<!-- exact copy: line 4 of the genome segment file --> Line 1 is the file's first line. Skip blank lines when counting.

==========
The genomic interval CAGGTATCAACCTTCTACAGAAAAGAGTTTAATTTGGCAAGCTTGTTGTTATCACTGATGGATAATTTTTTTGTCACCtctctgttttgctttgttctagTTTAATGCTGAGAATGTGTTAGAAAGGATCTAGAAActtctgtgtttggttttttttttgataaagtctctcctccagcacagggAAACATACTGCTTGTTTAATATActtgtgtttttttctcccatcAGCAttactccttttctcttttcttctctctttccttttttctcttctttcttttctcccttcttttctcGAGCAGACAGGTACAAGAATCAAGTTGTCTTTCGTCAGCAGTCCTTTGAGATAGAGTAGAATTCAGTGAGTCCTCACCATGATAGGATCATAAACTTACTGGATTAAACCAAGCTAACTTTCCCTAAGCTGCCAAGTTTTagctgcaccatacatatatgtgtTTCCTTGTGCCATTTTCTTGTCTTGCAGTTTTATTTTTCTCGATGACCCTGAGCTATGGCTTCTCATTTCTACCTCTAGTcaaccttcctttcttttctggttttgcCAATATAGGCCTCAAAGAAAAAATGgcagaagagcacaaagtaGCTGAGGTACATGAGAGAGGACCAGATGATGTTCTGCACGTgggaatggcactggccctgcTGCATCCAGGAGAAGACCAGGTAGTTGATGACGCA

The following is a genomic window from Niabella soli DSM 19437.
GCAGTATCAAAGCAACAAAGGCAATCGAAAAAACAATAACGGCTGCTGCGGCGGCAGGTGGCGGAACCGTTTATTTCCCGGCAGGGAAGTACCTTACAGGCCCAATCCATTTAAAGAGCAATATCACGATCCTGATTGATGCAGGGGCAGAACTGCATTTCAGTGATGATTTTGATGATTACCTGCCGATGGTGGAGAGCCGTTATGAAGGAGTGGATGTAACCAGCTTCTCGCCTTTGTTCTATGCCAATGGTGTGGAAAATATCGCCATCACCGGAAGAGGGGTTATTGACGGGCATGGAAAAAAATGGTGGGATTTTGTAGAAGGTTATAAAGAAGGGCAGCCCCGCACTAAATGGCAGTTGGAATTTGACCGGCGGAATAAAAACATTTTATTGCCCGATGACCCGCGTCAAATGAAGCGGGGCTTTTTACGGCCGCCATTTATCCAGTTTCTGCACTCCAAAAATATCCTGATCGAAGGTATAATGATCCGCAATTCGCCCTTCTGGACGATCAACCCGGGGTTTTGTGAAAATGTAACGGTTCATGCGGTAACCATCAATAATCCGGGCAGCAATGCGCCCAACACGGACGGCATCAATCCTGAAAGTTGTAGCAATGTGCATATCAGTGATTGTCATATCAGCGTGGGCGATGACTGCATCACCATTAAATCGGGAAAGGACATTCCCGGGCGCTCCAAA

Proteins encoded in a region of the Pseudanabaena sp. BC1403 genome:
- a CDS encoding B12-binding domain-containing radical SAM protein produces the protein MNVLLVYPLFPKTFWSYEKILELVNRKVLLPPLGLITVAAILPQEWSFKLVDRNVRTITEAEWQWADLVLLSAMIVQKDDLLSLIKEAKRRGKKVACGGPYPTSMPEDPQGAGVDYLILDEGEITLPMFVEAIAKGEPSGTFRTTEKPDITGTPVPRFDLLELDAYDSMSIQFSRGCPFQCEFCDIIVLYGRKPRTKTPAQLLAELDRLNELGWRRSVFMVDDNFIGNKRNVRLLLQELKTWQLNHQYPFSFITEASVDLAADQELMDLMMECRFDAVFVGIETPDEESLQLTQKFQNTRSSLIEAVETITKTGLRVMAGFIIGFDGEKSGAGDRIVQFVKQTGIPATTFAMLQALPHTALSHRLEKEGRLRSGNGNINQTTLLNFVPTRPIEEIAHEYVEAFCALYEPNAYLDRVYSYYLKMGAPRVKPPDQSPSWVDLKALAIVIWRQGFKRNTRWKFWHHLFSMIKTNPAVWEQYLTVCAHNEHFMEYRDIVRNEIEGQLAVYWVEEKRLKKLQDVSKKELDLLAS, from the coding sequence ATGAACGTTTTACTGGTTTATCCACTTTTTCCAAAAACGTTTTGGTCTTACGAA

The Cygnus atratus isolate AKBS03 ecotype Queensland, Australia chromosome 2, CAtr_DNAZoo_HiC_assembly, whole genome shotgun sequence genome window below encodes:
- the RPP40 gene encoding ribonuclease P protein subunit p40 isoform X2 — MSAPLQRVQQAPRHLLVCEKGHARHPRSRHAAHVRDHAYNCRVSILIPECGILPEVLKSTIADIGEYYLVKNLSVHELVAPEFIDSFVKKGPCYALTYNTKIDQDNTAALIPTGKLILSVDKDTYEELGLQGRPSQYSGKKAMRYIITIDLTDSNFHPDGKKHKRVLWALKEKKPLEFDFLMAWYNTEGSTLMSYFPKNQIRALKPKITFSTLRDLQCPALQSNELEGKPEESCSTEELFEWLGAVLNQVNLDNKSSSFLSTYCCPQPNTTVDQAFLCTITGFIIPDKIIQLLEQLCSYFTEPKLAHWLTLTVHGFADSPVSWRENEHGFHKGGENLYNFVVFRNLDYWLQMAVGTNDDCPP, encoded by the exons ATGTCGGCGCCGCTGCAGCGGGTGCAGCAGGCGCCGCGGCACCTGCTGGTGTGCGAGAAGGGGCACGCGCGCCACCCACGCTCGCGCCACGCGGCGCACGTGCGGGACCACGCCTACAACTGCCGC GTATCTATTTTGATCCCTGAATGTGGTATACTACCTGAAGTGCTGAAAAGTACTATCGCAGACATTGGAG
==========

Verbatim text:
Proteins encoded in a region of the Pseudanabaena sp. BC1403 genome: